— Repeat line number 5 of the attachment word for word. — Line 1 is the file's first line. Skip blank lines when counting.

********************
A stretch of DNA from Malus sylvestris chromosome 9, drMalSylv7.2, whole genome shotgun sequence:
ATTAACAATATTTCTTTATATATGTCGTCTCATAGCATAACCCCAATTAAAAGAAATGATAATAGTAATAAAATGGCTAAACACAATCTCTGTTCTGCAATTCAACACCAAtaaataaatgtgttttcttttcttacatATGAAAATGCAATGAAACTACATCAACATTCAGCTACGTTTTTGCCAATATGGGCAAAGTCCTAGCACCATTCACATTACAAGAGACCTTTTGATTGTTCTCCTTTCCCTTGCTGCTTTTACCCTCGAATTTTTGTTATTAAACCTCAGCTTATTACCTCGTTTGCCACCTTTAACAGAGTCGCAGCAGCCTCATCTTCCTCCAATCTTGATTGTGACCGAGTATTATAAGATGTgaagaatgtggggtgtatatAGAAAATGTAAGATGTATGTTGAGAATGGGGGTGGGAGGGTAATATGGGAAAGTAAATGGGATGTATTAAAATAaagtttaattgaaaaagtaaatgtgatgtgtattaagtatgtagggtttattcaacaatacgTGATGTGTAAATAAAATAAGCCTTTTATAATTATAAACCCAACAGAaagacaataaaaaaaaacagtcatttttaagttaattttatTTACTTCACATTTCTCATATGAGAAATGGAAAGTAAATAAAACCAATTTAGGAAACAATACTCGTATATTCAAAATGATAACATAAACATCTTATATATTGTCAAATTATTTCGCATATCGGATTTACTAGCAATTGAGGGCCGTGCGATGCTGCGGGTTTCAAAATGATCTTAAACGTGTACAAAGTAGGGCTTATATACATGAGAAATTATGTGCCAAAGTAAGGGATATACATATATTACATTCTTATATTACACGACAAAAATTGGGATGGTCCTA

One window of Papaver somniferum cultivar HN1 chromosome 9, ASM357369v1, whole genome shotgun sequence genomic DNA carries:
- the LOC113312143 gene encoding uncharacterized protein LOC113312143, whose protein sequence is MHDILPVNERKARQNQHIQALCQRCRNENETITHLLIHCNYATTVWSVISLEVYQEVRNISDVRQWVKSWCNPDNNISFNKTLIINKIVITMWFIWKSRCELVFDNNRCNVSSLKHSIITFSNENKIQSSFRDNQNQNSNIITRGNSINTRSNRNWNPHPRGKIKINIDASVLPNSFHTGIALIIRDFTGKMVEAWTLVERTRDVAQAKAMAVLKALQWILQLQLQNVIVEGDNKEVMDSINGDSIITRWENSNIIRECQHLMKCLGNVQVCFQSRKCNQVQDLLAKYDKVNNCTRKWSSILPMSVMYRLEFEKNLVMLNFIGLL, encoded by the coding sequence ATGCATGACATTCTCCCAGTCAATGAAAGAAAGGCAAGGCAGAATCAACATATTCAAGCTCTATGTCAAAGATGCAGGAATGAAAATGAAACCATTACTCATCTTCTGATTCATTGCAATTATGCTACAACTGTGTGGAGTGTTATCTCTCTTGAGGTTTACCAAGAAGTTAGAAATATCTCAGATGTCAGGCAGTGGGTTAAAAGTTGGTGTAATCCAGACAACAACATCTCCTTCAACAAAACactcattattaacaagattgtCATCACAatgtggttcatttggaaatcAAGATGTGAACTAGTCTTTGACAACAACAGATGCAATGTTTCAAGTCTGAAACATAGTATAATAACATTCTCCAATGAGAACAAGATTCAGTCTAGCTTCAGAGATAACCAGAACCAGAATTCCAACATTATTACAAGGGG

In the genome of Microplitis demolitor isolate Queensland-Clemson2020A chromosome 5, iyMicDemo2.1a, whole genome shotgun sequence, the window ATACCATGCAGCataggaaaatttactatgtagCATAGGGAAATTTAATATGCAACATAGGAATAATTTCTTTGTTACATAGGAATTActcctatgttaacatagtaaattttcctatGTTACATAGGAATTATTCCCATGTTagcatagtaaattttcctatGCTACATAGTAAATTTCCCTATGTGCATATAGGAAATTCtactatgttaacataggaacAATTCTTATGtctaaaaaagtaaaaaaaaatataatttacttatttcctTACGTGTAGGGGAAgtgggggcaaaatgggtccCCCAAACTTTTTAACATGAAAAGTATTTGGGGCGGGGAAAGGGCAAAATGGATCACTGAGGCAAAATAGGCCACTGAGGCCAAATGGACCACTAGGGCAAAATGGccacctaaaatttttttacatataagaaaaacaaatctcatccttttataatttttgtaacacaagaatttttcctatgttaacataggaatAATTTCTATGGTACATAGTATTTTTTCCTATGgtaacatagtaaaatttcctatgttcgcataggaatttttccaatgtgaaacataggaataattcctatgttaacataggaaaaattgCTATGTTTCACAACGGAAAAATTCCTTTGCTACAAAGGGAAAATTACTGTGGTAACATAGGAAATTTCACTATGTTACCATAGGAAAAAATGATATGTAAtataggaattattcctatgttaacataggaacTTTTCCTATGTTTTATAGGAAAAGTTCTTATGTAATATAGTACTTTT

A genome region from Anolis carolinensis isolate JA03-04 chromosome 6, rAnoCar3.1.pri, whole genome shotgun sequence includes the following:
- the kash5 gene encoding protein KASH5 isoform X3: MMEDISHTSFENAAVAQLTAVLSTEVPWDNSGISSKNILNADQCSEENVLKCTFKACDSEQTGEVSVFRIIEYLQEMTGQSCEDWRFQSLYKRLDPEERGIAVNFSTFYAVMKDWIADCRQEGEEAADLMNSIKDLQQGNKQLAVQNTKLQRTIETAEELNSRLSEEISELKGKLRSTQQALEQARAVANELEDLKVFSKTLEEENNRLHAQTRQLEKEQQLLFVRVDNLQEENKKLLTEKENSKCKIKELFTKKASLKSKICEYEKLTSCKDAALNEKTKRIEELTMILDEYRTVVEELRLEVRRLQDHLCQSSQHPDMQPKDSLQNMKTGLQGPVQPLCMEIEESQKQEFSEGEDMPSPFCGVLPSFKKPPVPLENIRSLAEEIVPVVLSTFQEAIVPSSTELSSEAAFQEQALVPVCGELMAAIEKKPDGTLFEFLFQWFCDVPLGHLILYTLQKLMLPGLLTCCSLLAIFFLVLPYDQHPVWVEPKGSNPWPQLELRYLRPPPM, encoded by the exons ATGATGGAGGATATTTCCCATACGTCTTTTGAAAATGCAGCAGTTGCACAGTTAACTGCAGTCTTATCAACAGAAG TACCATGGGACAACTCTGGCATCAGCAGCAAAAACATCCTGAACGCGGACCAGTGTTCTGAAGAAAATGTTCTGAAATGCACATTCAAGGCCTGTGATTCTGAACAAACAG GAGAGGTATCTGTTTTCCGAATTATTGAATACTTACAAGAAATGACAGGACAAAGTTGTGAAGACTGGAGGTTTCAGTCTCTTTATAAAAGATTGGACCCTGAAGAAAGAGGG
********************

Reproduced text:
In the genome of Microplitis demolitor isolate Queensland-Clemson2020A chromosome 5, iyMicDemo2.1a, whole genome shotgun sequence, the window ATACCATGCAGCataggaaaatttactatgtagCATAGGGAAATTTAATATGCAACATAGGAATAATTTCTTTGTTACATAGGAATTActcctatgttaacatagtaaattttcctatGTTACATAGGAATTATTCCCATGTTagcatagtaaattttcctatGCTACATAGTAAATTTCCCTATGTGCATATAGGAAATTCtactatgttaacataggaacAATTCTTATGtctaaaaaagtaaaaaaaaatataatttacttatttcctTACGTGTAGGGGAAgtgggggcaaaatgggtccCCCAAACTTTTTAACATGAAAAGTATTTGGGGCGGGGAAAGGGCAAAATGGATCACTGAGGCAAAATAGGCCACTGAGGCCAAATGGACCACTAGGGCAAAATGGccacctaaaatttttttacatataagaaaaacaaatctcatccttttataatttttgtaacacaagaatttttcctatgttaacataggaatAATTTCTATGGTACATAGTATTTTTTCCTATGgtaacatagtaaaatttcctatgttcgcataggaatttttccaatgtgaaacataggaataattcctatgttaacataggaaaaattgCTATGTTTCACAACGGAAAAATTCCTTTGCTACAAAGGGAAAATTACTGTGGTAACATAGGAAATTTCACTATGTTACCATAGGAAAAAATGATATGTAAtataggaattattcctatgttaacataggaacTTTTCCTATGTTTTATAGGAAAAGTTCTTATGTAATATAGTACTTTT